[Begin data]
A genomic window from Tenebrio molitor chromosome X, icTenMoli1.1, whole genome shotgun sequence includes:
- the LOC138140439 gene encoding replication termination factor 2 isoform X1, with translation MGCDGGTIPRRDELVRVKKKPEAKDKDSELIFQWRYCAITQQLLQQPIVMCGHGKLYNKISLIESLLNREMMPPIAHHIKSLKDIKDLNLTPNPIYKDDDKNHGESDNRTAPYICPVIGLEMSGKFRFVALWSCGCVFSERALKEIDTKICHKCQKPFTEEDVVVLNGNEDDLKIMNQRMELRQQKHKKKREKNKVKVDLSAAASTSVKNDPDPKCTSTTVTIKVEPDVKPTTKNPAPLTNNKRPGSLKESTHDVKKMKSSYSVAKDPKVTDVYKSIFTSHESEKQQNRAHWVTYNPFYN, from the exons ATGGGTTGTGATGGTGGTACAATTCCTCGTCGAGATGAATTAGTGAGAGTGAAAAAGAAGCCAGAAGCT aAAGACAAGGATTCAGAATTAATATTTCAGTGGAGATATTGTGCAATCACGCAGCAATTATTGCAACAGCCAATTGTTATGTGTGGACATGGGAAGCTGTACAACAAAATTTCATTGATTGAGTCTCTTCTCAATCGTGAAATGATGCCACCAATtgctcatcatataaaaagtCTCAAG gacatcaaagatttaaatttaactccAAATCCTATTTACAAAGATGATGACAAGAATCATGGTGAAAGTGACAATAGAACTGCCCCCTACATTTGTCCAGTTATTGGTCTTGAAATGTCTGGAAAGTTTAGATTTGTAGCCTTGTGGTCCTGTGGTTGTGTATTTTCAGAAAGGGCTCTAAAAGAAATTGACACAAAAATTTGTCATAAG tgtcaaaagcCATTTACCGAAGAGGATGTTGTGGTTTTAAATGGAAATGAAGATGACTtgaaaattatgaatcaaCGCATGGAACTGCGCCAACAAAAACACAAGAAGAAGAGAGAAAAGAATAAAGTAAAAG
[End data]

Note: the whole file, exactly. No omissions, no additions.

A genomic window from Tenebrio molitor chromosome X, icTenMoli1.1, whole genome shotgun sequence includes:
- the LOC138140439 gene encoding replication termination factor 2 isoform X1, with translation MGCDGGTIPRRDELVRVKKKPEAKDKDSELIFQWRYCAITQQLLQQPIVMCGHGKLYNKISLIESLLNREMMPPIAHHIKSLKDIKDLNLTPNPIYKDDDKNHGESDNRTAPYICPVIGLEMSGKFRFVALWSCGCVFSERALKEIDTKICHKCQKPFTEEDVVVLNGNEDDLKIMNQRMELRQQKHKKKREKNKVKVDLSAAASTSVKNDPDPKCTSTTVTIKVEPDVKPTTKNPAPLTNNKRPGSLKESTHDVKKMKSSYSVAKDPKVTDVYKSIFTSHESEKQQNRAHWVTYNPFYN, from the exons ATGGGTTGTGATGGTGGTACAATTCCTCGTCGAGATGAATTAGTGAGAGTGAAAAAGAAGCCAGAAGCT aAAGACAAGGATTCAGAATTAATATTTCAGTGGAGATATTGTGCAATCACGCAGCAATTATTGCAACAGCCAATTGTTATGTGTGGACATGGGAAGCTGTACAACAAAATTTCATTGATTGAGTCTCTTCTCAATCGTGAAATGATGCCACCAATtgctcatcatataaaaagtCTCAAG gacatcaaagatttaaatttaactccAAATCCTATTTACAAAGATGATGACAAGAATCATGGTGAAAGTGACAATAGAACTGCCCCCTACATTTGTCCAGTTATTGGTCTTGAAATGTCTGGAAAGTTTAGATTTGTAGCCTTGTGGTCCTGTGGTTGTGTATTTTCAGAAAGGGCTCTAAAAGAAATTGACACAAAAATTTGTCATAAG tgtcaaaagcCATTTACCGAAGAGGATGTTGTGGTTTTAAATGGAAATGAAGATGACTtgaaaattatgaatcaaCGCATGGAACTGCGCCAACAAAAACACAAGAAGAAGAGAGAAAAGAATAAAGTAAAAG